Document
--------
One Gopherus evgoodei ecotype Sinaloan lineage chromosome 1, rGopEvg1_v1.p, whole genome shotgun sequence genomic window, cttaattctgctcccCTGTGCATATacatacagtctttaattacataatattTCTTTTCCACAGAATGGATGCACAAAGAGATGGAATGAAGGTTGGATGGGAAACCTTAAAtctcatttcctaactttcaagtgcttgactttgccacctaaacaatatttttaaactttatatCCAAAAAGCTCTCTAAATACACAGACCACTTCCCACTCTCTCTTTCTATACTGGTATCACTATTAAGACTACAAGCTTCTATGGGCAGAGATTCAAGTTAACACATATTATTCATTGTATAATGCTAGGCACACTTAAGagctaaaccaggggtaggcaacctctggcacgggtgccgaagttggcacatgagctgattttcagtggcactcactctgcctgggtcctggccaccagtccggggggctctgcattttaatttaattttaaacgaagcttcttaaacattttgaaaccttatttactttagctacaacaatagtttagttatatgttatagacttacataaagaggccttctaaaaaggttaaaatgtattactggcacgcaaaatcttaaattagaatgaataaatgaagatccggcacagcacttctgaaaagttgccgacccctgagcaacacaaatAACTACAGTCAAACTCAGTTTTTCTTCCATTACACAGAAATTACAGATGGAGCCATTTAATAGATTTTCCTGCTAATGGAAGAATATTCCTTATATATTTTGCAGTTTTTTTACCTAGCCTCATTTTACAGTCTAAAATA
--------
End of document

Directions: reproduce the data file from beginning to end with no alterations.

One Gopherus evgoodei ecotype Sinaloan lineage chromosome 1, rGopEvg1_v1.p, whole genome shotgun sequence genomic window, cttaattctgctcccCTGTGCATATacatacagtctttaattacataatattTCTTTTCCACAGAATGGATGCACAAAGAGATGGAATGAAGGTTGGATGGGAAACCTTAAAtctcatttcctaactttcaagtgcttgactttgccacctaaacaatatttttaaactttatatCCAAAAAGCTCTCTAAATACACAGACCACTTCCCACTCTCTCTTTCTATACTGGTATCACTATTAAGACTACAAGCTTCTATGGGCAGAGATTCAAGTTAACACATATTATTCATTGTATAATGCTAGGCACACTTAAGagctaaaccaggggtaggcaacctctggcacgggtgccgaagttggcacatgagctgattttcagtggcactcactctgcctgggtcctggccaccagtccggggggctctgcattttaatttaattttaaacgaagcttcttaaacattttgaaaccttatttactttagctacaacaatagtttagttatatgttatagacttacataaagaggccttctaaaaaggttaaaatgtattactggcacgcaaaatcttaaattagaatgaataaatgaagatccggcacagcacttctgaaaagttgccgacccctgagcaacacaaatAACTACAGTCAAACTCAGTTTTTCTTCCATTACACAGAAATTACAGATGGAGCCATTTAATAGATTTTCCTGCTAATGGAAGAATATTCCTTATATATTTTGCAGTTTTTTTACCTAGCCTCATTTTACAGTCTAAAATA